asuran ayatha vibhuh
samsmaran purusam param
devan sa bhagavan parah
sah—Lord Brahma; vilokya—looking over; indra-vayu-adin—all the demigods, headed by Lord Indra and Vayu; nihsattvan—bereft of all spiritual potency; vigata-prabhan—bereft of all effulgence; lokan—all the three worlds; amangala-prayan—merged into misfortune; asuran—all the demons; ayathah—flourishing; vibhuh—Lord Brahma, the supreme within this material world; samahitena—by full adjustment; manasa—of the mind; samsmaran—remembering again and again; purusam—the Supreme Person; param—transcendental; uvaca—said; utphulla-vadanah—bright-faced; devan—unto the demigods; sah—he; bhagavan—the most powerful; parah—of the demigods.
Upon seeing that the demigods were bereft of all influence and strength and that the three worlds were consequently devoid of auspiciousness, and upon seeing that the demigods were in an awkward position whereas all the demons were flourishing, Lord Brahma, who is above all the demigods and who is most powerful, concentrated his mind on the Supreme Personality of Godhead. Thus being encouraged, he became bright-faced and spoke to the demigods as follows.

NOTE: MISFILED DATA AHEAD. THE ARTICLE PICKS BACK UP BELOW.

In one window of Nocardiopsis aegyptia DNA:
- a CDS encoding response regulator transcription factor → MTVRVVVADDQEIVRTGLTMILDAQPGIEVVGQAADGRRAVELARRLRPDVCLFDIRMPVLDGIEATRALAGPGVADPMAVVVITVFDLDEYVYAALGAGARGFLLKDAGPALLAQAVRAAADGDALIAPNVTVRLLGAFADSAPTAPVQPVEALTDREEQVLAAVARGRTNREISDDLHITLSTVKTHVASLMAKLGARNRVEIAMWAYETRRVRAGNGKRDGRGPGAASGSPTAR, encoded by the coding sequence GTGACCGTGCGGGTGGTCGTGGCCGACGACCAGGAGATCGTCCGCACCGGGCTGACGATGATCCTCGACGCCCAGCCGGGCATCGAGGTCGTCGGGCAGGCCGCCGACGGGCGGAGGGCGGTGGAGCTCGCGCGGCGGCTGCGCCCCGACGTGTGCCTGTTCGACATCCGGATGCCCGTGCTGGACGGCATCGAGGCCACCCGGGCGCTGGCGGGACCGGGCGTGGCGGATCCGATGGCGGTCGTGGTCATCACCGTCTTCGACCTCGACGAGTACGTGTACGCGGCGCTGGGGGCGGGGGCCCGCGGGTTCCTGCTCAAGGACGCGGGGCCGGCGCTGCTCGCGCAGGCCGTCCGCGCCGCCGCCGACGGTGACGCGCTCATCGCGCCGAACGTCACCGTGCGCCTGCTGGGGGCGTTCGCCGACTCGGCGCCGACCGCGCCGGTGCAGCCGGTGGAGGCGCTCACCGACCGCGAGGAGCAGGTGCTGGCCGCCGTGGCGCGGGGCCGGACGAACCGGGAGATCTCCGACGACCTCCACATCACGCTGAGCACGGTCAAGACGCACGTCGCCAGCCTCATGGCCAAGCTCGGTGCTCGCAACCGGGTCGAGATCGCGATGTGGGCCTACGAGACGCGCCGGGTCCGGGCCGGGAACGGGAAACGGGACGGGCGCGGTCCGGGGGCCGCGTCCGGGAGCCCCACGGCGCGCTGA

After hearing from the demigods the real situation, Lord Brahma was very much concerned because the demons were unnecessarily so powerful. When demons become powerful, the entire world is placed in an awkward position because demons are simply interested in their own sense gratification and not in the welfare of the world. Demigods or devotees, however, are concerned with the welfare of all living beings. Srila Rupa Gosvami, for example, left his ministership and went to Vrndavana for the benefit of the entire world (lokanam hita-karinau). This is the nature of a saintly person or demigod. Even impersonalists think of the welfare of all people. Thus Brahma was very much concerned at seeing the demons in power.
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